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25.09.18 - In Africa, cities are unable to accommodate population growth within their current administrative limits, and land management remains a key issue in urban planning and urban management. Researchers from the Urban and Regional Planning Community at EPFL used the concept of ecosystem services to bring an alternative to current land management approaches by assessing changes in the benefits from ecosystems in two peripheral areas of Yaoundé, Cameroon.

Participatory mapping

Residents’ inputs are crucial for sustainable planning, but this is often neglected. Participatory approaches are helpful in understanding the complexity of the relationships between the residents and their surrounding ecosystems, as well as the benefits they gain from them. Such benefits can be physical (e.g. food) or social (e.g. landscape beauty) Over an eighteen-years period between 2000 to 2018, people lost almost the entirety of the benefits they gained from ecosystems in the past due to uncontrolled urbanization and destruction of the landscape.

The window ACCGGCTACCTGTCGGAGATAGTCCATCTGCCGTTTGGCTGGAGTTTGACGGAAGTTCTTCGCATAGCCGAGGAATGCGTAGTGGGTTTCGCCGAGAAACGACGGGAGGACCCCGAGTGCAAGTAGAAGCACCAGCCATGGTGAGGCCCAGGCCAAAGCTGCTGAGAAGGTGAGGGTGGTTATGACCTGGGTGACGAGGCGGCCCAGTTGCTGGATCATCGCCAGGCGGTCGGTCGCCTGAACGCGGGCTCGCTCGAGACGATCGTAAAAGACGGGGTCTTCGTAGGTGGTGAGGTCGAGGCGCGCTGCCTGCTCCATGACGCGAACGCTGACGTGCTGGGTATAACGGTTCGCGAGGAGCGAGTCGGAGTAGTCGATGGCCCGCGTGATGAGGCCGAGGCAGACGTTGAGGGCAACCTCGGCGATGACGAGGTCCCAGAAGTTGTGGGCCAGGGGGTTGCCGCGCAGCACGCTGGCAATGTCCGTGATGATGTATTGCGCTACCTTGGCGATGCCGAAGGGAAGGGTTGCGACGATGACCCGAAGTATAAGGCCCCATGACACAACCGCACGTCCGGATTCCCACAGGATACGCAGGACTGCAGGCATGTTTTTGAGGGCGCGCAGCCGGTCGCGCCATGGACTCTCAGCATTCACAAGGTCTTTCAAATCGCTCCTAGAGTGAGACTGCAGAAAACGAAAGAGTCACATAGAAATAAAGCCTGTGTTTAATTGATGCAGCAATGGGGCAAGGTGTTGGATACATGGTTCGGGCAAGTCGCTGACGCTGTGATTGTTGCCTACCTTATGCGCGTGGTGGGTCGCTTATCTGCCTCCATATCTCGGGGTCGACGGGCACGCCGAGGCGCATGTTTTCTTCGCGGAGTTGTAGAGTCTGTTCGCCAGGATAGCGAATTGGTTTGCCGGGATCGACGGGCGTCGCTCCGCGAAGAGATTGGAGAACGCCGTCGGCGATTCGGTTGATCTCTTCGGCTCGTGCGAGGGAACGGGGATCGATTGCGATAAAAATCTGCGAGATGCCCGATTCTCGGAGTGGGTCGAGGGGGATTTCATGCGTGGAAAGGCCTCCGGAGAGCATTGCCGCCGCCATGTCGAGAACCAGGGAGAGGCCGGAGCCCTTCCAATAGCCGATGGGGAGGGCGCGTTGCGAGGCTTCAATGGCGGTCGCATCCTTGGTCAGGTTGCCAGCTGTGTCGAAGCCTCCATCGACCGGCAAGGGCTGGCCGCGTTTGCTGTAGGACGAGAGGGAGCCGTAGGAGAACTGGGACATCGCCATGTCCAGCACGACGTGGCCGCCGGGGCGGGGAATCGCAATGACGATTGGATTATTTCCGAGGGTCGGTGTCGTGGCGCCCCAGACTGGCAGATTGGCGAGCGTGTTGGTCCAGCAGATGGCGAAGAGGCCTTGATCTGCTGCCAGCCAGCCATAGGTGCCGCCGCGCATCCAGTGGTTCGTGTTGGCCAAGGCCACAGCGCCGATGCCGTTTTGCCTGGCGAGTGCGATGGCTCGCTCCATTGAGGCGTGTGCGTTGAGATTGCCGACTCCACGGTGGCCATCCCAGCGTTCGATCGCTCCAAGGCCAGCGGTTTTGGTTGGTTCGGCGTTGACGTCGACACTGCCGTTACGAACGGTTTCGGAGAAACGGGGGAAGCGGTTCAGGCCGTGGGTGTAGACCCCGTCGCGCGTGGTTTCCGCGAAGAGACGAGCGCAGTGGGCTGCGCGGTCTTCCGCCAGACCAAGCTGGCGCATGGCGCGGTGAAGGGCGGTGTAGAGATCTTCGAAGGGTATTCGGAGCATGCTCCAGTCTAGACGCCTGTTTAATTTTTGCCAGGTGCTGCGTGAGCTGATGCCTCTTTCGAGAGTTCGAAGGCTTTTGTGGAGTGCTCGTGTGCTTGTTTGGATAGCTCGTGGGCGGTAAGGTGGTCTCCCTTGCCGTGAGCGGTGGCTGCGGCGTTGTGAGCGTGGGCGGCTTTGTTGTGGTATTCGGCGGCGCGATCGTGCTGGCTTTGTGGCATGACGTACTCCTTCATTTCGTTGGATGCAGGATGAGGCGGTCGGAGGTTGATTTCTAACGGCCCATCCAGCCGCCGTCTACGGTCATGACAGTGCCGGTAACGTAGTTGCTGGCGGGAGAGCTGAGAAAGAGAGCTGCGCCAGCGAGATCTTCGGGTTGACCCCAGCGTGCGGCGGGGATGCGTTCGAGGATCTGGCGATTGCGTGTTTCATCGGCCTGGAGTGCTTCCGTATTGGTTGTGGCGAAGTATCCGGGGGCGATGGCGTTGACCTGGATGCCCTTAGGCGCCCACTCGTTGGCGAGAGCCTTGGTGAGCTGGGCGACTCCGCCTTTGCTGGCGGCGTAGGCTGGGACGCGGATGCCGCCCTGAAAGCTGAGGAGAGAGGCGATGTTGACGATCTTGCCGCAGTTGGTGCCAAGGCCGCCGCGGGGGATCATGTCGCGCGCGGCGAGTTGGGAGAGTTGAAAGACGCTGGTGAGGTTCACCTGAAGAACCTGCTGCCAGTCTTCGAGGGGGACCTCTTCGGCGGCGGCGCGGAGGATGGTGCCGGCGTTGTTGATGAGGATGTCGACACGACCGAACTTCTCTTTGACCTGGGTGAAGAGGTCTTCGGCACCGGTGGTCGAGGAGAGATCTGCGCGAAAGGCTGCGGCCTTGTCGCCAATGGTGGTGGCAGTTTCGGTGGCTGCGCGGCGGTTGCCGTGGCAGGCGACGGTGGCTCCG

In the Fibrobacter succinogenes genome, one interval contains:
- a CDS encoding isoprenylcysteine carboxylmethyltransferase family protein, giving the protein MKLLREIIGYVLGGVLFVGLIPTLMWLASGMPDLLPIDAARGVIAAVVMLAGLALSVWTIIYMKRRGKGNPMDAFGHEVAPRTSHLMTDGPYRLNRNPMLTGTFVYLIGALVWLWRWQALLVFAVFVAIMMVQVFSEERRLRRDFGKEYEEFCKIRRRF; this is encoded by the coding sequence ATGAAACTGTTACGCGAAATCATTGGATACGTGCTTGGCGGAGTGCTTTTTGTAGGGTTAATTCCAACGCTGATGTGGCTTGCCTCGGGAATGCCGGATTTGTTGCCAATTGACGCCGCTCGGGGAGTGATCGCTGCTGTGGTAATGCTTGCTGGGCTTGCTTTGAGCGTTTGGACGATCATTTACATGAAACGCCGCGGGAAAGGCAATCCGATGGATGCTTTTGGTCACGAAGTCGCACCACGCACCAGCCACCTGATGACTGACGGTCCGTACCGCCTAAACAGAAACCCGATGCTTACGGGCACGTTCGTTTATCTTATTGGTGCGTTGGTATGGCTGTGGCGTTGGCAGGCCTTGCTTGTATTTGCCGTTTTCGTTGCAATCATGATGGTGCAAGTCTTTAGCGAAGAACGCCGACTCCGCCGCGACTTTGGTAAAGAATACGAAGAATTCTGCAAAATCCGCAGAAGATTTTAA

A way forward to include residents’ perception and ecosystems into spatial planning

The complexity of the land tenure system and the fact that residents are not entitled to land ownership create challenges in the preservation of ecosystem services.

Rémi Jaligot, a PhD candidate at the Urban and Regional Planning Community, explains that: ‘residents usually have no say in the planning process and the challenges related to land tenure are often too big to overcome alone. Combining the concept of ecosystem services and participatory approaches has a great potential to include local residents’ perception in decision-making processes while preserving natural resources, particularly in data-scarce regions”.

The next step is to pursue this work in other areas and discuss with decision-makers on how such approach could become a part of an integrated planning process. 

Source:Urban and Regional Planning Community
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